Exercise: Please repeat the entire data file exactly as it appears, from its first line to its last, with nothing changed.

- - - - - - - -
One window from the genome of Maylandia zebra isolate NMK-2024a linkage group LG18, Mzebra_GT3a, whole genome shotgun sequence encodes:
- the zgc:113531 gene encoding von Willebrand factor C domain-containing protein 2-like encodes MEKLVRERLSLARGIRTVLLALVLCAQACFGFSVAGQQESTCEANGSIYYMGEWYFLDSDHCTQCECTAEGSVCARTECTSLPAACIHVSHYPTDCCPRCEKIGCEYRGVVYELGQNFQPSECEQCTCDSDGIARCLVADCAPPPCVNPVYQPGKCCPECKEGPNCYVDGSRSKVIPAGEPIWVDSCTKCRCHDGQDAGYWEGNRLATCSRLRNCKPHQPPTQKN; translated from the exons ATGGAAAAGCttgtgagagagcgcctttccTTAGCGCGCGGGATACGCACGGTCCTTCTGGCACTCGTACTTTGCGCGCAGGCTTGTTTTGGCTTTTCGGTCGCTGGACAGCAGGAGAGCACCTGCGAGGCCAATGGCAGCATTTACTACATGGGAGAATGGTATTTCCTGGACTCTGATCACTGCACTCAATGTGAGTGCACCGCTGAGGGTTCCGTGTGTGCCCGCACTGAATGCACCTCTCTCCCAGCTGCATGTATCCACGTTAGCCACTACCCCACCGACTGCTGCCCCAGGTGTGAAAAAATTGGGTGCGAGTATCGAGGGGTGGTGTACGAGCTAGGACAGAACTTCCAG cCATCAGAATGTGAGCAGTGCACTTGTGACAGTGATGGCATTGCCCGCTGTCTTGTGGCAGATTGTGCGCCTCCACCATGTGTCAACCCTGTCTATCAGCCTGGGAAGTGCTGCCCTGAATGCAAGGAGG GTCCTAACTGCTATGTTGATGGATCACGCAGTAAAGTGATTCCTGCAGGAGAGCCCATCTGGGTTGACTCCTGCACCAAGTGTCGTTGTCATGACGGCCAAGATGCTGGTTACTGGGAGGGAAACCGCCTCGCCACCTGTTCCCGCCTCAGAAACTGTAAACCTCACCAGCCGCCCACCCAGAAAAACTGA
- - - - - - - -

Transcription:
One window from the genome of Maylandia zebra isolate NMK-2024a linkage group LG18, Mzebra_GT3a, whole genome shotgun sequence encodes:
- the zgc:113531 gene encoding von Willebrand factor C domain-containing protein 2-like encodes MEKLVRERLSLARGIRTVLLALVLCAQACFGFSVAGQQESTCEANGSIYYMGEWYFLDSDHCTQCECTAEGSVCARTECTSLPAACIHVSHYPTDCCPRCEKIGCEYRGVVYELGQNFQPSECEQCTCDSDGIARCLVADCAPPPCVNPVYQPGKCCPECKEGPNCYVDGSRSKVIPAGEPIWVDSCTKCRCHDGQDAGYWEGNRLATCSRLRNCKPHQPPTQKN; translated from the exons ATGGAAAAGCttgtgagagagcgcctttccTTAGCGCGCGGGATACGCACGGTCCTTCTGGCACTCGTACTTTGCGCGCAGGCTTGTTTTGGCTTTTCGGTCGCTGGACAGCAGGAGAGCACCTGCGAGGCCAATGGCAGCATTTACTACATGGGAGAATGGTATTTCCTGGACTCTGATCACTGCACTCAATGTGAGTGCACCGCTGAGGGTTCCGTGTGTGCCCGCACTGAATGCACCTCTCTCCCAGCTGCATGTATCCACGTTAGCCACTACCCCACCGACTGCTGCCCCAGGTGTGAAAAAATTGGGTGCGAGTATCGAGGGGTGGTGTACGAGCTAGGACAGAACTTCCAG cCATCAGAATGTGAGCAGTGCACTTGTGACAGTGATGGCATTGCCCGCTGTCTTGTGGCAGATTGTGCGCCTCCACCATGTGTCAACCCTGTCTATCAGCCTGGGAAGTGCTGCCCTGAATGCAAGGAGG GTCCTAACTGCTATGTTGATGGATCACGCAGTAAAGTGATTCCTGCAGGAGAGCCCATCTGGGTTGACTCCTGCACCAAGTGTCGTTGTCATGACGGCCAAGATGCTGGTTACTGGGAGGGAAACCGCCTCGCCACCTGTTCCCGCCTCAGAAACTGTAAACCTCACCAGCCGCCCACCCAGAAAAACTGA